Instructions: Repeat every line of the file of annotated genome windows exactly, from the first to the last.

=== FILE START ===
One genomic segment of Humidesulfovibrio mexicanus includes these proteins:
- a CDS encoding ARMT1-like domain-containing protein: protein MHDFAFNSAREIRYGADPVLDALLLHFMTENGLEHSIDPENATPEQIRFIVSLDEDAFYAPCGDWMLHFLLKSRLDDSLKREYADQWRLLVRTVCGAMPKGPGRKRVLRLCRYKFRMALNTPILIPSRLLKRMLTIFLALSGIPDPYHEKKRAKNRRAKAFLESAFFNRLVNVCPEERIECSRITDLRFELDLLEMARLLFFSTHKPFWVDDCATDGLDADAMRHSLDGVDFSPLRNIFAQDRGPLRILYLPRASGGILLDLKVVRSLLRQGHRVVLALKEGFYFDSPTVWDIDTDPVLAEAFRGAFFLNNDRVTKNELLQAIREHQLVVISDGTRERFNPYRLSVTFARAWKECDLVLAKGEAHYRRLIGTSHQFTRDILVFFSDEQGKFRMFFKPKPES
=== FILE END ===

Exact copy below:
One genomic segment of Humidesulfovibrio mexicanus includes these proteins:
- a CDS encoding ARMT1-like domain-containing protein: protein MHDFAFNSAREIRYGADPVLDALLLHFMTENGLEHSIDPENATPEQIRFIVSLDEDAFYAPCGDWMLHFLLKSRLDDSLKREYADQWRLLVRTVCGAMPKGPGRKRVLRLCRYKFRMALNTPILIPSRLLKRMLTIFLALSGIPDPYHEKKRAKNRRAKAFLESAFFNRLVNVCPEERIECSRITDLRFELDLLEMARLLFFSTHKPFWVDDCATDGLDADAMRHSLDGVDFSPLRNIFAQDRGPLRILYLPRASGGILLDLKVVRSLLRQGHRVVLALKEGFYFDSPTVWDIDTDPVLAEAFRGAFFLNNDRVTKNELLQAIREHQLVVISDGTRERFNPYRLSVTFARAWKECDLVLAKGEAHYRRLIGTSHQFTRDILVFFSDEQGKFRMFFKPKPES